For nearly 13 years, two local professionals have managed pivotal company operations from Honeywell Aerospace facilities in Puerto Rico.
THE WEEKLY JOURNAL interviewed engineers Luis Ramos and Vicente Nazario, who serve as the engineering operations site leaders at Honeywell Aerospace’s facilities in Moca and Aguadilla, respectively.
The service center in Aguadilla offers support with marketing, supply chains, customer service and legal affairs to Honeywell Aerospace’s global operations and customers. Meanwhile, the facility in Moca is a cutting-edge engineering design center and laboratory used to carry out research and development in this ever-growing industry.
Nazario graduated with a bachelor’s degree in electrical engineering and applied physics from Case Western Reserve University, after starting his college career at the Pontifical Catholic University of Puerto Rico.
Ramos holds a bachelor’s degree in environmental and civil engineering, an associate of science degree in electrical and electronic engineering from the University of Puerto Rico’s Mayagüez campus, and a master’s in technology management from the University of Phoenix. Both experts have been leading one of Puerto Rico’s top aerospace developers for 12 years.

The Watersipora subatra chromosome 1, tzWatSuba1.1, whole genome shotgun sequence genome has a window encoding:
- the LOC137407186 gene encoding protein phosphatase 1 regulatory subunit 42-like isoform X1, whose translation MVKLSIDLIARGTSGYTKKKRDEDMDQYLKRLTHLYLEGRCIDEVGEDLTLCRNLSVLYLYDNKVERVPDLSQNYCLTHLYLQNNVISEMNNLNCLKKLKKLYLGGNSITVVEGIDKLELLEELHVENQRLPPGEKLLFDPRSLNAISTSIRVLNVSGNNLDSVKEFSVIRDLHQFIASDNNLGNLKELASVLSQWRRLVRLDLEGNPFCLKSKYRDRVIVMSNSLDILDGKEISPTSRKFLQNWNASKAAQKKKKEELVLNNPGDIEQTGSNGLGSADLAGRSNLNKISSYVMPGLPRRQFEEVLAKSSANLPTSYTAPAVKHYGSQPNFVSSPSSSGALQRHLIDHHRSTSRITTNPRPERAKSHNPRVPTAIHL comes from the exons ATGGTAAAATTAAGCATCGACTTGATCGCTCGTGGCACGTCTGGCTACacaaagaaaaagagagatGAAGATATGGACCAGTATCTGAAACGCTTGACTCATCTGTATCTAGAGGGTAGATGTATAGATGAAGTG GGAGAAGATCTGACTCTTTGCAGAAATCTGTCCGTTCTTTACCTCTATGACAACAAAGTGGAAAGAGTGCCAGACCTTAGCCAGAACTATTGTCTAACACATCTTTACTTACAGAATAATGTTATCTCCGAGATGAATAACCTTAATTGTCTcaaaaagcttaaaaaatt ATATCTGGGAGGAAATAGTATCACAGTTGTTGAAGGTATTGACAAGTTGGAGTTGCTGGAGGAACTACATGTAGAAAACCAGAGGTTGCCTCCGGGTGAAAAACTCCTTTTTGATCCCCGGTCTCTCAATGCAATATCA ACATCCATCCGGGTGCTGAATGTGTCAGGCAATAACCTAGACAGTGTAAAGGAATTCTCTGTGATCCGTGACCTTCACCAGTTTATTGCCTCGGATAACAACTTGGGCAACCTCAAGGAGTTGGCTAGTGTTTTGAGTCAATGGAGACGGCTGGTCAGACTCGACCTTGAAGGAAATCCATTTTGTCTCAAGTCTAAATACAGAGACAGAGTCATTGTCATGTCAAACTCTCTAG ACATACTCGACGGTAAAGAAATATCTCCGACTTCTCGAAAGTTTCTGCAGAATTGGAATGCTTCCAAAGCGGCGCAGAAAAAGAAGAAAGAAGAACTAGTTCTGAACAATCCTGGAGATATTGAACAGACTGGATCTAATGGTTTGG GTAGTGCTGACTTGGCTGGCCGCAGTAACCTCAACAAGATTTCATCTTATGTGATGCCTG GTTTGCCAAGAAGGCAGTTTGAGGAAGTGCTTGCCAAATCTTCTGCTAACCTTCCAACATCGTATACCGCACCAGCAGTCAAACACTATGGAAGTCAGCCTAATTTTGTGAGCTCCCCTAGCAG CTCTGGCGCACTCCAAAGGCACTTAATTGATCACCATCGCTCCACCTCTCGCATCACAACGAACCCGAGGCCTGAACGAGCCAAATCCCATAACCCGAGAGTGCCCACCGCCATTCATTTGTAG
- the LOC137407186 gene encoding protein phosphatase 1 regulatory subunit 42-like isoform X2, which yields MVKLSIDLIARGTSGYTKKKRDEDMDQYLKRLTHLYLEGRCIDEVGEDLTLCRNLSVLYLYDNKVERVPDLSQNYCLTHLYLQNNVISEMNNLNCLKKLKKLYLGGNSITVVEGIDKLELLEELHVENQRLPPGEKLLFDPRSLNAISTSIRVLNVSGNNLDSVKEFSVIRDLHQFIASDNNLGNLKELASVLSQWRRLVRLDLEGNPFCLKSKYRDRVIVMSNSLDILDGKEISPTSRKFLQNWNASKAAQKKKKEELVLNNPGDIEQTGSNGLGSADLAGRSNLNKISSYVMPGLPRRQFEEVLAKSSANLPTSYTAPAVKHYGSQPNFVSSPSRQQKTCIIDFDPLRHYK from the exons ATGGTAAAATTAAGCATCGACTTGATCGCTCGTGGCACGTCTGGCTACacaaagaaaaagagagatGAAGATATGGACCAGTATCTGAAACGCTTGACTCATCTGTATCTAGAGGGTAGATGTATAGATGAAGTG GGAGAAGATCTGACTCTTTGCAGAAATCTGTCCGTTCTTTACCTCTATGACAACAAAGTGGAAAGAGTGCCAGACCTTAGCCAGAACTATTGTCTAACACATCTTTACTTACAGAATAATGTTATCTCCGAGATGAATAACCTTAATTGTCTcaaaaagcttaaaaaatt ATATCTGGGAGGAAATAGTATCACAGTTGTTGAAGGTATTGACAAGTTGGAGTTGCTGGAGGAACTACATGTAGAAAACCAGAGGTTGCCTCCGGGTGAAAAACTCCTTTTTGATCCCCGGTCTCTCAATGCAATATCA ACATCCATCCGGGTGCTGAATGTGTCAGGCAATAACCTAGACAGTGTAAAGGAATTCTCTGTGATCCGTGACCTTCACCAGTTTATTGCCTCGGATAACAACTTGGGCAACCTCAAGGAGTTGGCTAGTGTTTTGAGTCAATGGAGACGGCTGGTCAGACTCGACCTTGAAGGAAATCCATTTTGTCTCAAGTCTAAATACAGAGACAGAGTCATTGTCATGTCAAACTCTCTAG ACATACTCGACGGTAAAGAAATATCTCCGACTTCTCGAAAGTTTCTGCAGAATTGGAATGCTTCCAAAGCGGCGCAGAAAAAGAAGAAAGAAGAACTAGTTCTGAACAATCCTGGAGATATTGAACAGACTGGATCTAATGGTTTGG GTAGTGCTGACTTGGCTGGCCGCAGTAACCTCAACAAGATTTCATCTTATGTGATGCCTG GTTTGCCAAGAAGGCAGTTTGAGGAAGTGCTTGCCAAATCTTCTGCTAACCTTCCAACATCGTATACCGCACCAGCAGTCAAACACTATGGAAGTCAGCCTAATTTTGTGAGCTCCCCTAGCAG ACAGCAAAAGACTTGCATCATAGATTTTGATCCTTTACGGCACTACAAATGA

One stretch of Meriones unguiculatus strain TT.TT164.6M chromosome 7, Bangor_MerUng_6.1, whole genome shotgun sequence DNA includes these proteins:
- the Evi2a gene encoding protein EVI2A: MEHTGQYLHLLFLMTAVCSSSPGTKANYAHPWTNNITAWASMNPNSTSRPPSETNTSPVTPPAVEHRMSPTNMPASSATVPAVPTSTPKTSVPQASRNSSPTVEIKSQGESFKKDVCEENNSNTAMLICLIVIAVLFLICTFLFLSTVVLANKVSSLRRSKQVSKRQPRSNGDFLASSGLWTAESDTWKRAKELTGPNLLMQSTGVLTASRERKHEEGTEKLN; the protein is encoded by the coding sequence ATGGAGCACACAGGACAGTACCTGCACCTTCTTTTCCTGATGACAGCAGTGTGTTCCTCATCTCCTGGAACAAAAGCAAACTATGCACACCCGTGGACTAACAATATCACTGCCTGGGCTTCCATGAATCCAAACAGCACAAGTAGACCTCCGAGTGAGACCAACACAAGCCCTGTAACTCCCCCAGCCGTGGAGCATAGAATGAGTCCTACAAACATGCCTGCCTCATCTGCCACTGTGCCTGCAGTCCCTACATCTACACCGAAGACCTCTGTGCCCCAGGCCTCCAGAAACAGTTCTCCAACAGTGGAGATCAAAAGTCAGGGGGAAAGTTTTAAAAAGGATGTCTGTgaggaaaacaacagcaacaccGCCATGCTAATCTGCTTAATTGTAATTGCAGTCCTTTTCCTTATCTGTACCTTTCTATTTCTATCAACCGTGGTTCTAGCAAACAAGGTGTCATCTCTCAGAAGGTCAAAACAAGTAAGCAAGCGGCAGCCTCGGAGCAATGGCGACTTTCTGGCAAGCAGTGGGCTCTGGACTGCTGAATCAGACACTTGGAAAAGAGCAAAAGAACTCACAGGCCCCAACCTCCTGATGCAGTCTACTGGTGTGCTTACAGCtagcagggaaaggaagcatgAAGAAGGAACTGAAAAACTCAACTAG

“We do the development, research and testing for military and commercial aircraft navigation systems. The products themselves are manufactured elsewhere. We handle a lot of software for commercial and military aircraft, and we also do electromagnetic interference tests. These tests are required for virtually all space and aeronautical products because they ensure that there is no interference, either environmentally or by frequency, between the aircraft’s products,” Ramos explained.
Honeywell Aerospace’s headquarters are located in Phoenix, Arizona. In 2007, the company began operating on the island with only 12 employees, including Nazario and Ramos. The original idea was to designate these facilities as application development centers.
Since then, local operations have grown and now provide services to military platforms, such as planes, helicopters, satellites and rocket ships, among others. These services are extended to both the U.S. government and its allies, as well as the international space station.